• Big Tech’s Digital-Ad Comeback Is Yesterday's News

    Big Tech’s Digital-Ad Comeback Is Yesterday's News

    (Bloomberg Opinion) -- Earlier this year, as the pandemic wreaked havoc on the economy, Facebook Inc., Alphabet Inc.’s Google and other big players in digital-advertising were bracing for a prolonged slump in the industry. It’s clear now that many of their worst fears haven’t come to pass. Marketers began spending again after governments relaxed lockdown orders and economies stabilized. But with elevated valuations already baking in expectations for a rebound and a surge in Covid-19 cases now threatening to stunt the recovery, investors might want to take a moment to stop and assess. We will get a clearer picture of the online ad market’s condition later this week when Facebook, Alphabet and Twitter Inc. report results after the close of trading on Thursday. But let’s look at what we’ve learned so far from other companies this earnings season.Anecdotal evidence from earnings calls points to an improved economic environment, at least until lately. Verizon Communications Inc. CEO Hans Vestberg said last week he saw high levels of business activity among the wireless carrier’s large corporate customers. In addition, two major semiconductor suppliers — Texas Instruments Inc. and Xilinx Inc. — cited stronger-than-expected demand from the auto sector in their calls with investors. This all bodes well for ad spending, assuming the brighter outlook is sustained. Snap Inc.’s blockbuster earnings last week provided perhaps the strongest evidence of a rebound. The social media company beat the consensus sales estimate for its September quarter by more than 20%, with management saying many of the headwinds they expected didn’t materialize. Corporate advertisers surprisingly resumed brand-oriented marketing initiatives, a very positive sign. But Snap’s impressive performance also reflects the success of unique advertising products that have helped set it apart from its peers. These include new ad formats that can directly lead users to online sales and app downloads, as well as augmented-reality offerings that enable users to virtually try out products inside the Snapchat app. Larger rivals haven’t been able to match this type of innovation and likely won’t turn in the same kind of outperformance, even if they exceed expectations. Out of Big Tech, Facebook has done the best in expanding its offerings into the right areas. Recently, the social media giant has been aggressively moving into the e-commerce space. In May, the company signed a partnership with Shopify Inc. to expand its Facebook Shops initiative, enabling small businesses to easily create online stores on both Facebook and Instagram. Last week, it also announced plans to charge for new commerce-related services for businesses inside WhatsApp. This is a big deal because it represents Facebook’s first concrete step to monetize this messaging platform, which has more than two billion users. With consumer shopping behavior permanently shifting online, these moves should pay off.Google and Twitter have been less innovative, and it may show in their results. A healthier advertising market will help Google’s search ad revenue and Twitter’s more brand-oriented ads, but the two companies haven’t offered anything dramatically new or different that could spur another leg higher on growth. In some ways, Google’s search dominance may have left it with fewer additional areas to conquer. And I’ve repeatedly written about Twitter’s lackluster track record in keeping up and matching the competition’s latest ad platform technologies and features. Despite Twitter’s stock recent rise, I have seen nothing to change that assessment.Where does this leave investors heading into earnings? The news may well be positive — the ad business does seem to have held up better than expected — but the industry’s higher valuations depend on continued business momentum. New Covid-19 outbreaks, unknowns surrounding the presidential election and a lack of fresh fiscal stimulus all cloud the view, not to mention a toughening regulatory landscape. Even with its strong results, Snap declined to give official fourth-quarter guidance, citing the uncertainty over the holiday season and the continuing pandemic. If business trends do worsen, it may be a larger issue for Google and Twitter. Facebook and Snap should be more insulated, with their latest services and tools allowing them to keep riding the tailwind of e-commerce. Either way, the big wins may be harder and harder to score.This column does not necessarily reflect the opinion of the editorial board or Bloomberg LP and its owners.Tae Kim is a Bloomberg Opinion columnist covering technology. He previously covered technology for Barron's, following an earlier career as an equity analyst.For more articles like this, please visit us at now to stay ahead with the most trusted business news source.©2020 Bloomberg L.P.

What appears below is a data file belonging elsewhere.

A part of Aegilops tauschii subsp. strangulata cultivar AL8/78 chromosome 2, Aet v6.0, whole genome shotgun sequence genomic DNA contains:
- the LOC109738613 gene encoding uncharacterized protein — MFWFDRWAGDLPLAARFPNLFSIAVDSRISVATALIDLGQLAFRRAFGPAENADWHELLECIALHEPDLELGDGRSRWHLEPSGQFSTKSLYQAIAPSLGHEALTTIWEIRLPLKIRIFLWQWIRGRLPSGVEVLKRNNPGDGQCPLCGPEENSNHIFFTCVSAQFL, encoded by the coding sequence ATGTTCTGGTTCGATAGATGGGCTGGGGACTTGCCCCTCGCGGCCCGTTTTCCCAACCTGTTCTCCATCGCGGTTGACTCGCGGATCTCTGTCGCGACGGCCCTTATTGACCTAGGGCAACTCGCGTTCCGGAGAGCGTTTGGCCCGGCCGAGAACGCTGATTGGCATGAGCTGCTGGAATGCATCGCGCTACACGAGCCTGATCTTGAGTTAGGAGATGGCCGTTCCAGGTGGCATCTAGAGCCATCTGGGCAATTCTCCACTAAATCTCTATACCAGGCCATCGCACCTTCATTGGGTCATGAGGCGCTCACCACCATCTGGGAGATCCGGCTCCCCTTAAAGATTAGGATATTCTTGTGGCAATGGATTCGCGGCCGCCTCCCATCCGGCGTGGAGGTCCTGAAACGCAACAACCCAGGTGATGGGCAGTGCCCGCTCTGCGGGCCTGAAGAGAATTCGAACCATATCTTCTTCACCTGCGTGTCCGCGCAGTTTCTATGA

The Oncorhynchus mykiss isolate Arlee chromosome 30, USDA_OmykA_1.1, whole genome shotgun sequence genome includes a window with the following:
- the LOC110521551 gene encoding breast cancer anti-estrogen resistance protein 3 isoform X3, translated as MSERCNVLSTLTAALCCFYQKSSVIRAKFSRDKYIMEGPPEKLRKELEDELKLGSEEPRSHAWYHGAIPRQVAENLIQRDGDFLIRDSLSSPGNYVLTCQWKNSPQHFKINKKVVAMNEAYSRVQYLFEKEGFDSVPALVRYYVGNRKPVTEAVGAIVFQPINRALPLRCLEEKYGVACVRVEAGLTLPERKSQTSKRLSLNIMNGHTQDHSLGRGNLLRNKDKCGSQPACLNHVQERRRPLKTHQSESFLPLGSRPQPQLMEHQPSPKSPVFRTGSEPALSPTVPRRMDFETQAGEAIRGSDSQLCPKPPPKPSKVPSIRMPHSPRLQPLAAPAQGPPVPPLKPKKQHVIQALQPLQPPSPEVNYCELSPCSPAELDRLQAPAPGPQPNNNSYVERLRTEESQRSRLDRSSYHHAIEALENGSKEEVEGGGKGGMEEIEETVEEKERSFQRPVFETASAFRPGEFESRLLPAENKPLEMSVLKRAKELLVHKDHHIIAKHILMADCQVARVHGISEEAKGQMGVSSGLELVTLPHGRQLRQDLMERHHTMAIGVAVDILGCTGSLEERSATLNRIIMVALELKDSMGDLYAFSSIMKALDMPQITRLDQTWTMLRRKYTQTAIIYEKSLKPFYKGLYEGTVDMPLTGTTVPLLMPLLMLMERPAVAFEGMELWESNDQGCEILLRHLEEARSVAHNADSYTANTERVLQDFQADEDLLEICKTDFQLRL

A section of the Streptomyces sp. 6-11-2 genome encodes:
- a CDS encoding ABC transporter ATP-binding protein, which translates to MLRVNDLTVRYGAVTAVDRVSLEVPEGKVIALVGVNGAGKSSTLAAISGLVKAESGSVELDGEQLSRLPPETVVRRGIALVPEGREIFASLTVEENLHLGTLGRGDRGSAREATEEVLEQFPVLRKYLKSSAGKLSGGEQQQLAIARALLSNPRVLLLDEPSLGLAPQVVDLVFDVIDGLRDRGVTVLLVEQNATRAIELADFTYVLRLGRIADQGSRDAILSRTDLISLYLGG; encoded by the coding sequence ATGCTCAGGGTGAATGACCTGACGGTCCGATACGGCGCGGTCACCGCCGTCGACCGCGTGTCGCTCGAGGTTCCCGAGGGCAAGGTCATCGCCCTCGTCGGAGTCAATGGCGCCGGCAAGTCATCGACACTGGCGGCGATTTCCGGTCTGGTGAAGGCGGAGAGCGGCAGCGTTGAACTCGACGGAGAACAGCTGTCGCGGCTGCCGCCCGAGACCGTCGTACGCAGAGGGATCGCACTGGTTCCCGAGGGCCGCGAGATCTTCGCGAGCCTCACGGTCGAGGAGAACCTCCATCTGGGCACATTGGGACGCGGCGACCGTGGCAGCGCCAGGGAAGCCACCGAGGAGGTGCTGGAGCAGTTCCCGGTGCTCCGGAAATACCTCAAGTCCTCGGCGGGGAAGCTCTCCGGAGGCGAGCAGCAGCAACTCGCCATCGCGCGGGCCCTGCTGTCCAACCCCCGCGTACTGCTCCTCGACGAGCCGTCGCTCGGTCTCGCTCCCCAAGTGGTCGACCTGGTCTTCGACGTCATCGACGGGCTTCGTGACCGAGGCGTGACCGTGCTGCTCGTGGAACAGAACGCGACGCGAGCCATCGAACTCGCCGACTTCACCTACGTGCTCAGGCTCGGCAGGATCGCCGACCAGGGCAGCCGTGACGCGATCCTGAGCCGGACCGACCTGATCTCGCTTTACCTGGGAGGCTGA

• Disney+ Could See 'Major Acceleration' From Season 2 of 'The Mandalorian'
    Motley Fool

    Disney+ Could See 'Major Acceleration' From Season 2 of 'The Mandalorian'

    The streaming service has already surpassed even the wildest expectations for its success. This could be just the beginning.